Attorney Chris Spring convinced a jury today to find his client not guilty of beating a woman in the head with a baseball bat.
The defendant was charged with assault and battery with a dangerous weapon following her alleged involvement in a fight with the victim. The victim called the police in hysterics to report that two women, including Attorney Spring’s client, had come to her apartment, knocked on her door, and started a fight with her. The defendant allegedly hit the victim twice in the head with a baseball bat. The responding police officer observed injuries to the victim that were consistent with her story. An ambulance transported the victim to the hospital for treatment.
The victim told the police she had been involved in a road rage incident earlier in the day when she honked at a man who was driving his car the wrong way down a one-way street. The man rolled down his window and swore at the victim. The victim pulled over and called her boyfriend for assistance. Meanwhile, according to the victim, the defendant and another woman got out of the car and started yelling at the victim. The victim’s boyfriend arrived and all of the parties calmed down, eventually driving away in separate directions. The defendant allegedly showed up at the victim’s apartment later in the day to continue the argument that began on the street. There were two independent witnesses who reportedly saw the defendant hit the victim with the bat.
At trial, Attorney Spring confronted the victim with several inconsistent statements she made during the police investigation and leading up to the trial. For example, the victim gave differing accounts regarding: who was in the car that had driven down the one-way street; how much time elapsed between the road rage incident and the fight at the apartment; whether the victim’s son was home at the time of the attack; and which doors the assailants had been knocking on before fighting with the victim. After the victim denied she had made inconsistent statements, Attorney Spring questioned the police officer who had taken her statement. The officer confirmed to the jury that the victim’s story had changed between the date she was beaten and the trial.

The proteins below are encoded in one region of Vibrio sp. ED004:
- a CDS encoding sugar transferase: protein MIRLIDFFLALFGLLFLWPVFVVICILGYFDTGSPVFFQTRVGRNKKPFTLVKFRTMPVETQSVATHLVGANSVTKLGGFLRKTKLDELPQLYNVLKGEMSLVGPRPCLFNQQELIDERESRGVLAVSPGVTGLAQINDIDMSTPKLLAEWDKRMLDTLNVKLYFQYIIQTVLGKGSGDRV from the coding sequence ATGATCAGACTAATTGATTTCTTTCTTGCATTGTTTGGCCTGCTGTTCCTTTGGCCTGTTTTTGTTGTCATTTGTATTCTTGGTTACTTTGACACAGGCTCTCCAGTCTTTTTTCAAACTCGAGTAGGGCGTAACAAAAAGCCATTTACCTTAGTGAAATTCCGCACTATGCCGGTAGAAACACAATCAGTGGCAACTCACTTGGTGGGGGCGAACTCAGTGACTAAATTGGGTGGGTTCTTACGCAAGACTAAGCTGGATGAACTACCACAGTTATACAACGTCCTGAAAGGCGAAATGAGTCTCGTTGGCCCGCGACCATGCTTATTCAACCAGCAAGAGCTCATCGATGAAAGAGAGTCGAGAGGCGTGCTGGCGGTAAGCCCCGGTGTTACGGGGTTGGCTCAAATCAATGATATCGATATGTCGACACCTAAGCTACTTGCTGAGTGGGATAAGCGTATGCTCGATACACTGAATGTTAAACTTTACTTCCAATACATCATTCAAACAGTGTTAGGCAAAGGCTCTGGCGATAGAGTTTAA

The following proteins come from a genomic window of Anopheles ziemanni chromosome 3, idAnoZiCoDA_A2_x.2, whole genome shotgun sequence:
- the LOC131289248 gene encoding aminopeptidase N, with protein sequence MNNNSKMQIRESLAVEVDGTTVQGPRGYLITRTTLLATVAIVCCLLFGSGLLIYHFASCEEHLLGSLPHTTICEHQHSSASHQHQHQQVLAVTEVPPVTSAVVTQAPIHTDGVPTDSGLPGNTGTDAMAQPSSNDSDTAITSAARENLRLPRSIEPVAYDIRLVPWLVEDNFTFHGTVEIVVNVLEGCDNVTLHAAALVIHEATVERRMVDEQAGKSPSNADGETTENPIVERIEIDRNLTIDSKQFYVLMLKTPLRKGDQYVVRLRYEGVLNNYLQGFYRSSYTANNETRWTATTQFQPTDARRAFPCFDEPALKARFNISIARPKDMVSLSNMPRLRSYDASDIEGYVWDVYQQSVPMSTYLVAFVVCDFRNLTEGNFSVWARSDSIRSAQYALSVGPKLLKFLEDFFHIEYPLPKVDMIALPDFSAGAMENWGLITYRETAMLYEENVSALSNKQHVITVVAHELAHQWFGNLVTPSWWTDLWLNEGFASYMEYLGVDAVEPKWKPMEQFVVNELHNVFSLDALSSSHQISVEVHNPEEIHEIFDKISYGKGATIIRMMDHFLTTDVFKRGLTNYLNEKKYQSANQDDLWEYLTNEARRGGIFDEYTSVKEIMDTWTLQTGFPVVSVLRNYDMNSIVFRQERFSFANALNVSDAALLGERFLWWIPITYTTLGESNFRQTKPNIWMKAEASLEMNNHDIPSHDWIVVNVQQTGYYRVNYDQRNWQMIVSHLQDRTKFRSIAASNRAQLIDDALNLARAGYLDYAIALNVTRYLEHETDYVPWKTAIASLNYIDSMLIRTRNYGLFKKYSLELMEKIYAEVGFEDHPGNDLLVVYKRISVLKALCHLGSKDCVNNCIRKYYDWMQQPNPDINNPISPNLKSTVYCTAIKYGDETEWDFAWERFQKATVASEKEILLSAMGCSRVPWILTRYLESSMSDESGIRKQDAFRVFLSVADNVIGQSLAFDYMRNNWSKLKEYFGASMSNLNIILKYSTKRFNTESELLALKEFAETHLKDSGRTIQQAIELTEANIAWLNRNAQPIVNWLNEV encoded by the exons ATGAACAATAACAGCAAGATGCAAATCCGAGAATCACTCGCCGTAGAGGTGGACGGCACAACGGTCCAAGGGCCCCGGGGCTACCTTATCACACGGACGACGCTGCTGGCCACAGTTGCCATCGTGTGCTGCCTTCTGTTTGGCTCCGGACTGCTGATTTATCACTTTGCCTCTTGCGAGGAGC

Attorney Spring also admitted the victim’s medical records into evidence. The records established that the victim gave yet another inconsistent story regarding the assault to the doctors and nurses who treated her at the hospital. The records also established the victim had a long history of mental health illnesses and was on strong medication on the date of the attack. Attorney Spring argued to the jury that the victim’s story was unreliable and could not be believed, and therefore the Commonwealth had failed to establish his client’s guilt beyond a reasonable doubt. His client testified on her own behalf that she had nothing to do with either the road rage incident or the subsequent assault, and she had been wrongly identified as the attacker.
The jury deliberated just 45 minutes before acquitting the defendant of the felony charge.